And he said, A certain man had two sons:…
A new England student sets out on a tour through the Northern States. Before leaving home he avows himself an infidel. His father argues, his mother weeps. He can resist his father's arguments, but finds it more difficult to resist his mother's tears. Still he leaves home, resolved to see life, its dark side as well as its bright, having perfect confidence in his own self-control that it will protect him from anything mean and vicious. In the course of his travels he stops at a country inn. The landlord mentions, as he lights him to his room, that he has been obliged to place him next door to a young man who is probably in a dying state. The traveller passes a very restless night. Sounds come from the sick chamber — sometimes the movements of the watchers, sometimes the groans of the sufferer; but it is not these that disturb him. He thinks of what the landlord said — the stranger is probably in a dying state; and is he prepared? Alone, and in the dead of night, he feels a blush of shame steal over him at the question, for it proves the shallowness of his philosophy. What would his late companions say to his weakness. The clear-minded, intellectual, witty E — , what would he say to such consummate boyishness? But still his thoughts will revert to the sick man. Is he a Christian, calm and strong in the hope of a glorious immortality, or is he shuddering on the brink of a dark, unknown future? Perhaps he is a "Freethinker" educated by Christian parents, and prayed over by a Christian mother. At last morning comes, and its light dispels what he would fain consider his "superstitious illusions." He goes in search of the landlord and inquires for his fellow-lodger. "He is dead." "Dead!" "Yes, he is gone, poor fellow!" "Do you know who he was?" "Oh! yes; he was a young man from Providence College, a very fine fellow; his name was E." Our traveller is completely stunned. E —! E — was his friend, the friend whose wit and raillery he dreaded, when he blushed at the thought of his own weakness during the wakeful night. And E was now dead. The traveller pursues his journey. But one single thought occupies his mind. The words dead! lost! lost! ring in his ears. Neither the pleasures nor the philosophies of the world can satisfy him now. The old resolution is virtually taken — "I will arise." He abandons his travels, and turns his horse's head homewards. His intellect does not readily accept the evidences of religion. But his moral nature is thoroughly aroused. And within a few months this young man surrenders his whole soul to Christ as his Saviour and Lord. This was Adoniram Judson, whose six-and-thirty years of unwearied devotion to missionary work have won for him the honourable appellation of the Apostle of Burmah.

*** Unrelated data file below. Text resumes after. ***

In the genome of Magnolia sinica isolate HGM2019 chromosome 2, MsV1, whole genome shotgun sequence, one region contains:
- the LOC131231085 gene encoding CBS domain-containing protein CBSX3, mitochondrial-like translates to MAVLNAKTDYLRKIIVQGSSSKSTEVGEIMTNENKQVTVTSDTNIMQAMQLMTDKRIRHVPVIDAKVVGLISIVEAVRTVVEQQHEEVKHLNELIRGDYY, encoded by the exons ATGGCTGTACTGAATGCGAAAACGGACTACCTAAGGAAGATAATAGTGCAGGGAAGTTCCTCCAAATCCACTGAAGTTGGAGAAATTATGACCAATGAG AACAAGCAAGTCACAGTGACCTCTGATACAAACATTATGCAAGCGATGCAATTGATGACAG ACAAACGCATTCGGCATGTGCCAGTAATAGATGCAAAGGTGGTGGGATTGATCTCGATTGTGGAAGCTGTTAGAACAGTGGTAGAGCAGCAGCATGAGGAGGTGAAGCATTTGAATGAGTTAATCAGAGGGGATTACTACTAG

(J. Kennedy, D. D.)
Parallel VersesKJV: And he said, A certain man had two sons: